Monday, November 12, 2007

WTC View (2005)

"My old roommate used to say that I should put 'WTC View' in the ad. I thought that was cute because, you know, no one ever puts that in apartment ads. You see Empire State View all the time . . . It has some major value. But WTC doesn't mean a thing. Didn't mean a . . ." Thirty year old photographer Eric (Michael Urie), remembering the suggestion of his former roommate, who perished on 9/11, in WTC View (2005), a film written and directed by Brian Sloan.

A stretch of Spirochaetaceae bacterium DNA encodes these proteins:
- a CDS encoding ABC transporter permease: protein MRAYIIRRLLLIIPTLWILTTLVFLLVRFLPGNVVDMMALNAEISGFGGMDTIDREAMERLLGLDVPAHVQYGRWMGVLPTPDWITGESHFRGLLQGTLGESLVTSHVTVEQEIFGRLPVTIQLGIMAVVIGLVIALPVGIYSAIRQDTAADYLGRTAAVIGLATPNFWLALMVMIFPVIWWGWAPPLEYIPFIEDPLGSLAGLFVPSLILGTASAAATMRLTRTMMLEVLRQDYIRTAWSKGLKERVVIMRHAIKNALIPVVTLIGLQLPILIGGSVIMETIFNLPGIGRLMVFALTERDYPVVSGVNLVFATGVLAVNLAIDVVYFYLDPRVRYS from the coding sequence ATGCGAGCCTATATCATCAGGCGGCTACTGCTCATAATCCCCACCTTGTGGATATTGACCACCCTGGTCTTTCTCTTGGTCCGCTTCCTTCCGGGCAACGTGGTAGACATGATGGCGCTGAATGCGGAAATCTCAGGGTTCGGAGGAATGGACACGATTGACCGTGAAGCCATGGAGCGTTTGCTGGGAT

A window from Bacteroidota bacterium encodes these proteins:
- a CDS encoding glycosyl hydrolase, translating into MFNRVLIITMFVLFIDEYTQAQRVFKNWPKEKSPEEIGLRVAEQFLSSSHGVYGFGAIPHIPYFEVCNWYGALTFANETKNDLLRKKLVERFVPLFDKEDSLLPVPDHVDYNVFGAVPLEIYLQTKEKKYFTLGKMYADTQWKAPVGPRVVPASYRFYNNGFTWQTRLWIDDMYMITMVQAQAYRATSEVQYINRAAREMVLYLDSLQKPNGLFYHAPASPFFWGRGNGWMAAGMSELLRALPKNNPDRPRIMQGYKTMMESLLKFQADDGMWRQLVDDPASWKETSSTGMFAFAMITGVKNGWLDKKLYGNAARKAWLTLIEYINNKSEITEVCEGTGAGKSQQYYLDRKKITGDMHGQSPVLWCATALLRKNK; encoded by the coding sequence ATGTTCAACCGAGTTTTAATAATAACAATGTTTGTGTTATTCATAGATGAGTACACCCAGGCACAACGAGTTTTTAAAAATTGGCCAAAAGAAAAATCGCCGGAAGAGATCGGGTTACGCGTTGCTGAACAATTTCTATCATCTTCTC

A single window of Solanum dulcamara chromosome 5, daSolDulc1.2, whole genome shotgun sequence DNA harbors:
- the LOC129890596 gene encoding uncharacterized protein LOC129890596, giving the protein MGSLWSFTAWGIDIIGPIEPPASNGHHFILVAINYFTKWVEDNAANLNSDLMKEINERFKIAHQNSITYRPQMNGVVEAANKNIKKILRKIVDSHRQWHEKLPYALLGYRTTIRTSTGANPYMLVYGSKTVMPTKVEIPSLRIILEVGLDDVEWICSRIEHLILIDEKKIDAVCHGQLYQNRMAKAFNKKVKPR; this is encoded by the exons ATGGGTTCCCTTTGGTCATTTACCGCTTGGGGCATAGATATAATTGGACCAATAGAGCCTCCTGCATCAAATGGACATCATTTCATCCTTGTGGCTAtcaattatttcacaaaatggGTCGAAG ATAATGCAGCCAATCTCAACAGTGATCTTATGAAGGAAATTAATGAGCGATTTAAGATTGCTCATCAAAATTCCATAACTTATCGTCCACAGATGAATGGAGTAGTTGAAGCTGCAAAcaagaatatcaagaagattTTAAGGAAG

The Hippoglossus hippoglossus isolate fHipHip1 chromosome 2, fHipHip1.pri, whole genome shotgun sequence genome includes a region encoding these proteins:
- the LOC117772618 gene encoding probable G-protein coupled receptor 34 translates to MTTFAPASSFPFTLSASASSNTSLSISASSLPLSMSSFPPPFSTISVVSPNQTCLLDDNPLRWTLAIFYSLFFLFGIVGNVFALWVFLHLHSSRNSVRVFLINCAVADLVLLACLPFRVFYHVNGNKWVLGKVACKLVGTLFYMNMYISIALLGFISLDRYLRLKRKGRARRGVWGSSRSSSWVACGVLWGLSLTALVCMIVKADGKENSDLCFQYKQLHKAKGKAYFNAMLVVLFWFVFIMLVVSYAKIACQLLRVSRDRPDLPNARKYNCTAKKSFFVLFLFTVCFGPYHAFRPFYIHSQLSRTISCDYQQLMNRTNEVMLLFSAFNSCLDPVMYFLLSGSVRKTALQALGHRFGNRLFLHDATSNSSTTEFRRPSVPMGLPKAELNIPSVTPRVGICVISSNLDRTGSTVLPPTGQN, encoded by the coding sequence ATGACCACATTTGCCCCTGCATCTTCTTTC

Though it has been but six years, American cinema-goers have already borne witness to a number of films based upon the events of September 11, 2001, a day which offered them images so vivid and horrific that they are still emblazoned in the collective memory. There have been the films that depicted those closest to that day's horrors (World Trade Center, United 93, The Flight That Fought Back) and those coping with the loss that came with its destruction (Reign Over Me). Based on Sloan's play (which premiered at the 2004 International Fringe Festival), WTC View portrays the struggles of a citizen and bystander - a New Yorker forced to watch the day's events unfold from his own window (although this view is not depicted in the film) and his quest in the weeks that follow to find a roommate to share his apartment.